The mainstay of treatment for fungal infections is topical antifungal creams, e.g. imidazoles, triazoles, and allylamines. The drugs recommended for tinea cruris and tinea corporis are terbinafine and naftifine, both with infrequently reported side effects.[vii] Two topical drugs recommended for onychomycosis are efinaconazole and tavaborole.[viii] They are applied twice daily and need to be used for at least a week after symptoms have resolved. Topical treatment of onychomycosis may take several months before visible changes in the nail can be observed, and recurrence is frequent.
Urea, in concentrations over ≈30%, is a dermatolytic agent that softens and hydrates the nail plate by denaturing the nail keratin, and thus may enhance the drug penetration and promote avulsion of the affected nail, thereby improving treatment efficacy.1
Laser systems are a non-pharmaceutical treatment for onychomycosis which work by inhibiting the growth of the fungus by selective photothermolysis. The cumulative cure rate of laser treatment has been shown to be higher when CO2 lasers are used. Potential adverse effects include pain and bleeding.[ix],[x]
In summary, tinea or fungal infections can affect any part of the body and are difficult to cure, especially for onychomycosis which occurs on the nails of patients with diabetes or peripheral arterial disease. Oral medication may have side effects that need to be closely monitored, and topical applications need to be used after signs are no longer visible in order to prevent recurrence.
[i] Dars S, Banwell HA, Matricciani L. The use of urea for the treatment of onychomycosis: A systematic review. J Foot Ankle Res. 2019;12:22. Doi: 10.1186/s13047-019-0332-3. Accessed 1/26/20.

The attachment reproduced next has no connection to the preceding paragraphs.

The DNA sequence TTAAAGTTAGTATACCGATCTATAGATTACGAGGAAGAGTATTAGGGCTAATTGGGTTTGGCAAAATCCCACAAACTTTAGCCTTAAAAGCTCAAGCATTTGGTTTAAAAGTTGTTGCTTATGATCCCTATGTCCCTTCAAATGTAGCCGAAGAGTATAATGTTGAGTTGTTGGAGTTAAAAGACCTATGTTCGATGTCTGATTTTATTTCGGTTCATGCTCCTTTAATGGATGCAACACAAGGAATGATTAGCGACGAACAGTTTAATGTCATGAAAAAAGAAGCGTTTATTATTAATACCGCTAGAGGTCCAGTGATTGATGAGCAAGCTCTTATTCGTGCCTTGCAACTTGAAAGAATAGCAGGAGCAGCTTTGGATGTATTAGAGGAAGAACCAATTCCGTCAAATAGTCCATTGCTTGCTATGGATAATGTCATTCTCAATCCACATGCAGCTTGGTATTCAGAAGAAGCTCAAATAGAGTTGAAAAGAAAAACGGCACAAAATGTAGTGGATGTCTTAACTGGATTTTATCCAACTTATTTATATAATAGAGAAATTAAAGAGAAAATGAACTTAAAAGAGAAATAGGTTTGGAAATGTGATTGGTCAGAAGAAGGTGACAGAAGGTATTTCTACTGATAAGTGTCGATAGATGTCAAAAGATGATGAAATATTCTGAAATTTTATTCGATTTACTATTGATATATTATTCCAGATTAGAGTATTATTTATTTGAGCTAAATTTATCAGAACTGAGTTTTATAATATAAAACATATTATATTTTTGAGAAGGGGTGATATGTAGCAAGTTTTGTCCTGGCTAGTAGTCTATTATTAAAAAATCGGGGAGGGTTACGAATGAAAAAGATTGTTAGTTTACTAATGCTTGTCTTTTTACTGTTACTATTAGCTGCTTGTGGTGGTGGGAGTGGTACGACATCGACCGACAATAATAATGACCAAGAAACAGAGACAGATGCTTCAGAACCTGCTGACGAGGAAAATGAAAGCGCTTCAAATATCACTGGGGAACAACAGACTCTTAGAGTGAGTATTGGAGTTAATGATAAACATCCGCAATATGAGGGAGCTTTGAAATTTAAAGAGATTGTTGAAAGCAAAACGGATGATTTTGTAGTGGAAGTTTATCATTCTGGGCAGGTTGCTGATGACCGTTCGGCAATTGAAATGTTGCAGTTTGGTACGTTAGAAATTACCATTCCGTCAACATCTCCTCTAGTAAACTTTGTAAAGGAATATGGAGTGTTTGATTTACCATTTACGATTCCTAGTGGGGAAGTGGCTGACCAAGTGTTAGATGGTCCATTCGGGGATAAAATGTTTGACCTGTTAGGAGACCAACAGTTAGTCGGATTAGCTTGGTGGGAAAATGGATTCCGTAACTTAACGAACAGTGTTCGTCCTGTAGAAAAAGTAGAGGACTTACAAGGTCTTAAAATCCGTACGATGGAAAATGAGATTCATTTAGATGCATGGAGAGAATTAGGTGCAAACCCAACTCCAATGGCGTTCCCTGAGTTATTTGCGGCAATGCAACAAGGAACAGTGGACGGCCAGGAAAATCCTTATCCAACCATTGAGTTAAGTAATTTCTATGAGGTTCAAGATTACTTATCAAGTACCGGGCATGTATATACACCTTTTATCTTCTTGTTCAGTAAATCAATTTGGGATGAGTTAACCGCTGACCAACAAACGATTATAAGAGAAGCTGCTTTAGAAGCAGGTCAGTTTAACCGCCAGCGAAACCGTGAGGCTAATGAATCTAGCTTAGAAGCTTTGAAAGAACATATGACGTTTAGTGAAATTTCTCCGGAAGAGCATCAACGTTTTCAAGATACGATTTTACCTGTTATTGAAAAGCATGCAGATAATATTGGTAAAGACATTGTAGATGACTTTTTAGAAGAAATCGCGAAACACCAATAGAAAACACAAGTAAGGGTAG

[ii] Hamm R, Shah JB. Atypical wounds. In Hamm R (Ed). Text and Atlas of Wound Diagnosis and Treatment, 2nd edition. New York: McGraw-Hill Education. 2019;235-268.
[iii] Thapa RK, Choi JY, Han SD, Lee GH, Yong CS, et al. Therapeutic effects of a novel DA5505 formulation on a guinea pig model of tinea pedis. Dermatologica Sinica. 2017;35:59-65).
[iv] Falanga V, Phillips T, Harding K, Moy R, Peerson L. London, UK:Martin Dunitz. 2000;61-97,189-227.
[v] Gupta AK, Sibbald RG, Andriessen A, Belley R, Boroditsky A, et al. Toenail onychomycosis – A Canadian approach with a new transungual treatment: Development of a clinical pathway. J Cutan Med Surg. 2015;19(5):440-449.
[vi] Kreijkamp-Kaspers S, Hawke K, Guo L, Kerin G, et al. Oral antifungal medication for toenail onychomycosis. Cochrane Database Syst Rev. 2017;July 14:7:CD010031.
[vii] El-Gohary M, van Zuuren EJ, Fedorowicz Z, Burgess H, et al. Topical antifungal treatments for tinea cruris and tinea corporis. Cochrane Database Syst Rev. 2014;2014 Aug 4;(8):CD009992.
[viii] Thomas J, Peterson GM, Christenson JK, Kosari S, Baby KE. Antifungal drug use for onychomycosis. Am J Ther. 2019;26(3):e388-e396.
[ix] Yeung K, Ortner VK, Martinussen T, Paasch U, Haedersdal M. Efficacy of laser treatment for onychomycotic nails: A systematic review and meta-analysis of prospective clinical trials. Lasers Med Sci. 2019;34(8):1513-1525.
[x] Ma W, Si C, Kasyanju Carrero LM, Liu HF, et al. Laser treatment for onychomycosis: A systematic review and meta-analysis. Medicine (Baltimore). 2019 Nov,98(48):e17948.